According to recent publications, a People’s Court in China published a study on the permissible use of digital assets, emphasizing that within the existing regulatory framework, digital items continue to be deemed to be legal property and therefore should be safeguarded by the legislation.
Crypto Considered as Property in China
A court in China conducted an analysis regarding these virtual assets’ illegal aspects and issued a report entitled “Identification of the Property Attributes of Virtual Currency and Disposal of Property Involved in the Case.”
Monetary Properties of Digital Assets
A local daily noted that this study recognised that virtual assets have monetary properties and are able to be categorized as property in China.
The research contends that under the present policy structure, virtual assets owned by people should be regarded as legal as well as secured by the law notwithstanding China’s blanket ban that all foreign digital assets are unlawful.
It is noteworthy to look at the fact that Chinese cryptocurrency dealers have consistently discovered a means to get around the government’s strict crypto rules. Contrary to popular belief, China’s mostly underground crypto industry is still flourishing despite the country’s broad ban on cryptocurrency use.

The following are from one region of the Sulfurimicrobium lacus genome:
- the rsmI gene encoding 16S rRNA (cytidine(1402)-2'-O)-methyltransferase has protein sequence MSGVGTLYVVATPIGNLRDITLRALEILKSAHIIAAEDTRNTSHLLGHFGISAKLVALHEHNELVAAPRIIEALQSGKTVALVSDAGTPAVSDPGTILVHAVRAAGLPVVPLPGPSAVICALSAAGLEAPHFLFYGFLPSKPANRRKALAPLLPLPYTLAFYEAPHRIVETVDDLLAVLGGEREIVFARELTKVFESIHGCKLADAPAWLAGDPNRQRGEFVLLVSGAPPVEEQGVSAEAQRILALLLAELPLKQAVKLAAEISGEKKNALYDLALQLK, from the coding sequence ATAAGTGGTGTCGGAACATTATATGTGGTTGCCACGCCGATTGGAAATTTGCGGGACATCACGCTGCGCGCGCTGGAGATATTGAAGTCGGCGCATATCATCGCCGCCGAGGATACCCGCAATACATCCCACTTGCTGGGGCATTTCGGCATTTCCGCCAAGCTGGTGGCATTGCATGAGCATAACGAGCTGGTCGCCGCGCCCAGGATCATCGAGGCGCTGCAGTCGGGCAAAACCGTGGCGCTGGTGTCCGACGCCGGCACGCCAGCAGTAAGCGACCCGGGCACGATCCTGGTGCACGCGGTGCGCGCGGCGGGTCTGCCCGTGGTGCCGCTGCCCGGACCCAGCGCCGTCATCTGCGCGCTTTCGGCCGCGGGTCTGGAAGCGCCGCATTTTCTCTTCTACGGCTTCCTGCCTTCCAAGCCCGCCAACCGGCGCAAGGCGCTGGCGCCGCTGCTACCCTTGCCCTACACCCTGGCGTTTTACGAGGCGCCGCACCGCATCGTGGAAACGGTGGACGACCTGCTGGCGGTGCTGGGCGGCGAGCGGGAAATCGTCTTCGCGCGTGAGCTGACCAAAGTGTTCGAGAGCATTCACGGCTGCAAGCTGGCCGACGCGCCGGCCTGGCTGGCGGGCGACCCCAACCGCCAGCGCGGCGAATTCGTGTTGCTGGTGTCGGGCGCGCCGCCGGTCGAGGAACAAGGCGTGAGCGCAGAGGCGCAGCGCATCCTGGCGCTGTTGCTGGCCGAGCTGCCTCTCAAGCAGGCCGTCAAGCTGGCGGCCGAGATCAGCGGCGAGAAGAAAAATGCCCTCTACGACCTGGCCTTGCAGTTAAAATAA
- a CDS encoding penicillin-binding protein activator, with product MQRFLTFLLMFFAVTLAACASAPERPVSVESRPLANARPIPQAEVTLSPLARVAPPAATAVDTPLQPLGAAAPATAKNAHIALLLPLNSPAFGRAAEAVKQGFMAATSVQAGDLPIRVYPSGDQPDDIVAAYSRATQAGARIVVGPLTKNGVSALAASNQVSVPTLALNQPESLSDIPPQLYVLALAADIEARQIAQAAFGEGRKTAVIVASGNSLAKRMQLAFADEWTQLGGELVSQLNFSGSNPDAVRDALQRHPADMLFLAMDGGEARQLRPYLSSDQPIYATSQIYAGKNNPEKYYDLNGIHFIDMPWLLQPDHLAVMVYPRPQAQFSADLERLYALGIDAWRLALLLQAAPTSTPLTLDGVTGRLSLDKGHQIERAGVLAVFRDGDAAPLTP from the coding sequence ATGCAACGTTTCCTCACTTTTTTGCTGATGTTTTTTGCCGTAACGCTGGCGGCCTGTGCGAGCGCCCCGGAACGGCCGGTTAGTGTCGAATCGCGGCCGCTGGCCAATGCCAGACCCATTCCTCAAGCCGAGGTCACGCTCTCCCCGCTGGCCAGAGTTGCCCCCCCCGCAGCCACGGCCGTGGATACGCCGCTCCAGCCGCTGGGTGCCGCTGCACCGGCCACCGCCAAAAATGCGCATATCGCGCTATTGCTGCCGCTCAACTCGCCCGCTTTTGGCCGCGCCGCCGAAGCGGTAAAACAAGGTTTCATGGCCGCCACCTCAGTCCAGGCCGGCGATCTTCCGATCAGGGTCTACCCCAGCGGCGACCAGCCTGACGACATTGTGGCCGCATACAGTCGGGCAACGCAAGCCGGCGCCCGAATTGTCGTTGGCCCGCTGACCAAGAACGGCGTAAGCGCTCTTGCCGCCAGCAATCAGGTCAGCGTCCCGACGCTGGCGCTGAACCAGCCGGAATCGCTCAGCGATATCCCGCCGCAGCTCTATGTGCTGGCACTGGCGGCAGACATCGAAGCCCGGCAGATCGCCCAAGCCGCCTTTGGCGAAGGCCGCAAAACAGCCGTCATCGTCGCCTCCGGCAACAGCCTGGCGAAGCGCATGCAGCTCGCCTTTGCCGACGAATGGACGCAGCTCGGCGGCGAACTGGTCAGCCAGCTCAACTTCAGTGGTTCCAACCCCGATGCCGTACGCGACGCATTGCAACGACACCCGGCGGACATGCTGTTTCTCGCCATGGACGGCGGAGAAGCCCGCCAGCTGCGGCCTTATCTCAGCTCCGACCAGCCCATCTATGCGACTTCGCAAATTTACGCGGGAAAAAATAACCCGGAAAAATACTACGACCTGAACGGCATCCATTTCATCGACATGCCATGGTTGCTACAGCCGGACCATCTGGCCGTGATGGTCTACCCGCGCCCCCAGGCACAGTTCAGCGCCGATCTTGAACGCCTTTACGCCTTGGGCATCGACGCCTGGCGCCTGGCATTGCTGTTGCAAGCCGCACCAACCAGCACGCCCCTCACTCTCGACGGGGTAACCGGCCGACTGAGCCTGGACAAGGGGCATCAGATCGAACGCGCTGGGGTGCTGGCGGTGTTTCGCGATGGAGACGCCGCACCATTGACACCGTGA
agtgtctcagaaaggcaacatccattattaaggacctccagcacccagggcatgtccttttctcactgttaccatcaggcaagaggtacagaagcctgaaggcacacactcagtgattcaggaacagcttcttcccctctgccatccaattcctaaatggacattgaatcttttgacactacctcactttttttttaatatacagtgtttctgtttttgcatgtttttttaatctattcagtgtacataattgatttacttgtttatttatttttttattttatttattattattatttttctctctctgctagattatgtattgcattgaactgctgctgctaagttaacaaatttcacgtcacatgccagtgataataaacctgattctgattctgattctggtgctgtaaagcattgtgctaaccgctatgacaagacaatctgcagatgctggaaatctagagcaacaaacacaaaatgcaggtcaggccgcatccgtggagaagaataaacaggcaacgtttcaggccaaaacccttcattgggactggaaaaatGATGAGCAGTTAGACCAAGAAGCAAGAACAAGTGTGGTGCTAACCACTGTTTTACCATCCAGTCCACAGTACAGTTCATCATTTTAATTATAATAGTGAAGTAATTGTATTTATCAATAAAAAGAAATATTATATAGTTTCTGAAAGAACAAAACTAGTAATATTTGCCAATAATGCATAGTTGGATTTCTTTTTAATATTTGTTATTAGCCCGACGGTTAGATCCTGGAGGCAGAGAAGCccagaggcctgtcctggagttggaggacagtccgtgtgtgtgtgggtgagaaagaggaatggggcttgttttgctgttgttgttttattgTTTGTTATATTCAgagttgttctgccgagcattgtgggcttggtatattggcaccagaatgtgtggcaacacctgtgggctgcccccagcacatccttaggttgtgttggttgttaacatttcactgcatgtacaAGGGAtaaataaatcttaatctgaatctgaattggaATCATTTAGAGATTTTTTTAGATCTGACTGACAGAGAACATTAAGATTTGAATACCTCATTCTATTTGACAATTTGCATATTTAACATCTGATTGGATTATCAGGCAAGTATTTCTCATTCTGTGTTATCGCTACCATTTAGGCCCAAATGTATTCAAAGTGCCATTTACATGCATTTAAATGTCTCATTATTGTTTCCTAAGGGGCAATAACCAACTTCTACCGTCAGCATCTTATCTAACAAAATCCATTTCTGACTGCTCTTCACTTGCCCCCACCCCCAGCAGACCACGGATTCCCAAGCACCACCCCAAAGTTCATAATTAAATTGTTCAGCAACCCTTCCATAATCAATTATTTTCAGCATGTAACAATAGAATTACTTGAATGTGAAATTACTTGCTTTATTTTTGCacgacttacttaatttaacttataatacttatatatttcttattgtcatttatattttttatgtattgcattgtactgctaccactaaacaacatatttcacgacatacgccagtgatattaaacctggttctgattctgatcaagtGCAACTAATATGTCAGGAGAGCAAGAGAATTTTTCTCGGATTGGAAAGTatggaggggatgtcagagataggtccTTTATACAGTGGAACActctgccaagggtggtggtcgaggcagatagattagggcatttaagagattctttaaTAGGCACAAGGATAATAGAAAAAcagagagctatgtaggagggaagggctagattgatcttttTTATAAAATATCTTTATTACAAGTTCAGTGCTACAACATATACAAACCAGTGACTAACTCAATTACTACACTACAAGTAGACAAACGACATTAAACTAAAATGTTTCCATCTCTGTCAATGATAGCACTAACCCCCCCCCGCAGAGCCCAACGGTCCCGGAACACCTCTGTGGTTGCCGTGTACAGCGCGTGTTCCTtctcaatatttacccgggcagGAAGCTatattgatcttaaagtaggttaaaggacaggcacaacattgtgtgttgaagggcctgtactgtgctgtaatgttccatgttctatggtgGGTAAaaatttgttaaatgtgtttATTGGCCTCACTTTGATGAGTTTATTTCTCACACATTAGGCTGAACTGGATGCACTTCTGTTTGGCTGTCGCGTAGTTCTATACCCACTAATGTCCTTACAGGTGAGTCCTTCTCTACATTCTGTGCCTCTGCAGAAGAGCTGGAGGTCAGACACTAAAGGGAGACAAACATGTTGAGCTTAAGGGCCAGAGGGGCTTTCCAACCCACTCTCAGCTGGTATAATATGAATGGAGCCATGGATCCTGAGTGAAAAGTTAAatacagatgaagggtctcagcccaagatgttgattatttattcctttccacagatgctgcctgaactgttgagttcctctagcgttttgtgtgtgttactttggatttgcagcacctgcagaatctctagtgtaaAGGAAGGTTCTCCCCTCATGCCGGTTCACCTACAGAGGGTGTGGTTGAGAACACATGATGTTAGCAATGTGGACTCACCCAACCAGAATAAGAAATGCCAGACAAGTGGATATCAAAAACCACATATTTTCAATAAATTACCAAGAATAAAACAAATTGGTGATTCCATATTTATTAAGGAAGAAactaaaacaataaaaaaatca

China Falls in and out of Love with Crypto
The report encompassed additional recommendations on how to handle violations concerning virtual assets and pointed out that since the assets and money cannot be seized, a combined approach blending both civil and criminal law must be used. To ensure an appropriate protection of personal property rights and social and public interests, such matters should be handled independently.
Crackdown on Crypto Firms
Bitmain, one of the biggest manufacturers of mining equipment, was recently accused of violating Chinese tax laws for which the local government reportedly imposed substantial penalties.
Bitmain was also a target of the blanket ban on all cryptocurrency-related operations in China as a consequence of the local government’s imposing of the ban in September 2021.
Earlier, Chuanguan, a representative of the China Electronics Standardisation Institute, said that the country’s technology standardization body intended to publish a national blockchain standard in 2022.